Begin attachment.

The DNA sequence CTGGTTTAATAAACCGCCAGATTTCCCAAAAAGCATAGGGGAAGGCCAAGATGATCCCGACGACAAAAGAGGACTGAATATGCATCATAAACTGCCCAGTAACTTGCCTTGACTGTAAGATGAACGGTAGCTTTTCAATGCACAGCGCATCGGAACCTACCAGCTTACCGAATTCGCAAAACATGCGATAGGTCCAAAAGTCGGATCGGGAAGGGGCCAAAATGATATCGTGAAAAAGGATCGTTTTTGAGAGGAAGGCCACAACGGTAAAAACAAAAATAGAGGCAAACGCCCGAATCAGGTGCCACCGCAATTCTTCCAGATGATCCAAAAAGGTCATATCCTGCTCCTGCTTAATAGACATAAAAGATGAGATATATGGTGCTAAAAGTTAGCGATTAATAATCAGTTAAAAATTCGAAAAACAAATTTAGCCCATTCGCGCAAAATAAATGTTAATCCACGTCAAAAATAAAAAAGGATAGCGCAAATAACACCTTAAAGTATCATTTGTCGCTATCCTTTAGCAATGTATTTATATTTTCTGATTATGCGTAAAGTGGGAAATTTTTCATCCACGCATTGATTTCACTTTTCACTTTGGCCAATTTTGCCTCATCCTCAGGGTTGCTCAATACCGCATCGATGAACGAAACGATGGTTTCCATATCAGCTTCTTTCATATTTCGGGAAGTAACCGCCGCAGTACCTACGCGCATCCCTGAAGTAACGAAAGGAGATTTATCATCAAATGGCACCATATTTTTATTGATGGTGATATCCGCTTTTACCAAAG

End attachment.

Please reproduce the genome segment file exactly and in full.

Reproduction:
The DNA sequence CTGGTTTAATAAACCGCCAGATTTCCCAAAAAGCATAGGGGAAGGCCAAGATGATCCCGACGACAAAAGAGGACTGAATATGCATCATAAACTGCCCAGTAACTTGCCTTGACTGTAAGATGAACGGTAGCTTTTCAATGCACAGCGCATCGGAACCTACCAGCTTACCGAATTCGCAAAACATGCGATAGGTCCAAAAGTCGGATCGGGAAGGGGCCAAAATGATATCGTGAAAAAGGATCGTTTTTGAGAGGAAGGCCACAACGGTAAAAACAAAAATAGAGGCAAACGCCCGAATCAGGTGCCACCGCAATTCTTCCAGATGATCCAAAAAGGTCATATCCTGCTCCTGCTTAATAGACATAAAAGATGAGATATATGGTGCTAAAAGTTAGCGATTAATAATCAGTTAAAAATTCGAAAAACAAATTTAGCCCATTCGCGCAAAATAAATGTTAATCCACGTCAAAAATAAAAAAGGATAGCGCAAATAACACCTTAAAGTATCATTTGTCGCTATCCTTTAGCAATGTATTTATATTTTCTGATTATGCGTAAAGTGGGAAATTTTTCATCCACGCATTGATTTCACTTTTCACTTTGGCCAATTTTGCCTCATCCTCAGGGTTGCTCAATACCGCATCGATGAACGAAACGATGGTTTCCATATCAGCTTCTTTCATATTTCGGGAAGTAACCGCCGCAGTACCTACGCGCATCCCTGAAGTAACGAAAGGAGATTTATCATCAAATGGCACCATATTTTTATTGATGGTGATATCCGCTTTTACCAAAG